Mississippi Gov. Tate Reeves said Monday that he was “open to all options” to restore the water system in the city of Jackson, including privatization.
“Privatization is on the table,” he told reporters at a press conference. “Having a commission that oversees failed water systems, as they have in many states, is on the table. So, again, I’m open to ideas.”
The governor touted progress made in the days since flooding exacerbated problems at the O.B. Curtis water treatment plant, leading to a drop in water pressure.
The city announced Monday that pressure had been restored to normal, with most experiencing normal pressure.
The more than 150,000 residents had already been under a boil-water notice due to poor quality.
Reeves did not want to put a timeframe on when residents could have access to clean drinking water, but said it was a “major milestone” that officials were doing investigative testing.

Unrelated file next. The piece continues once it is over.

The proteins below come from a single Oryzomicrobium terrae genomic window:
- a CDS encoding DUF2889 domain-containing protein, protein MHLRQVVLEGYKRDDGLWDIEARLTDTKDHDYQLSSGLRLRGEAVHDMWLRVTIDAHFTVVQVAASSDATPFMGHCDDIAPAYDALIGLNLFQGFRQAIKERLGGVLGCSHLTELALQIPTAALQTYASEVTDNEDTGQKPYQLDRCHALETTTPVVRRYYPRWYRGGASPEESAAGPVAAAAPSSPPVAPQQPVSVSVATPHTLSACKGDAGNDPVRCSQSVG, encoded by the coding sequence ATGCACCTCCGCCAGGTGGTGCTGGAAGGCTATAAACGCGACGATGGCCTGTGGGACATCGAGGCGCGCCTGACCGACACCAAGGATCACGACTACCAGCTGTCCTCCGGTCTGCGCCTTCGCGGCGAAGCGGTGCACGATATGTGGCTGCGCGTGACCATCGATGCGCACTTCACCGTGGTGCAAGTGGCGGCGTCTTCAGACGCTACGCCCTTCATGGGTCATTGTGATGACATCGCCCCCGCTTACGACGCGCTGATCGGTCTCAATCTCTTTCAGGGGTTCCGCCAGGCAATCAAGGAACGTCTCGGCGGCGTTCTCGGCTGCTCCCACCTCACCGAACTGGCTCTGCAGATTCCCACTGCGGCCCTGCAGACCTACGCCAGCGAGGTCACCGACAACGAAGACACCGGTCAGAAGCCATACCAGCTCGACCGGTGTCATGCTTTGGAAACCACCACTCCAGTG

“After the bad water has been flushed through the system we should hopefully find that Jacksonians have access to clean water,” he said in prepared remarks before taking questions. “Health officials tell me this morning that the plant is pumping out cleaner water than we’ve seen for a very long time. We will keep you updated on that.”
However, Reeves added that it was “inaccurate” to say the broken system had been “totally solved.”
“We know how to respond, and we can do so effectively. We have the personnel in place today to prevent as many issues as possible, while understanding that a week of repairs does not eliminate every risk. There may be more bad days in the future,” he cautioned.
The problems there, the leader highlighted, are decades old and “on the order of a billion dollars to fix;” they do not include the most recent crisis.
He said workers at the treatment facilities had been abandoned, adding that there had been $150 million in federal and state funds administered to Mississippi’s capital city over the last several years.
Reeves called for Jackson leaders to devise a “real plan” on how to improve the water system there.
“Whatever investment comes next, basic competency to run a water system has to come with it. We cannot continue on the way that we’ve been going,” he said.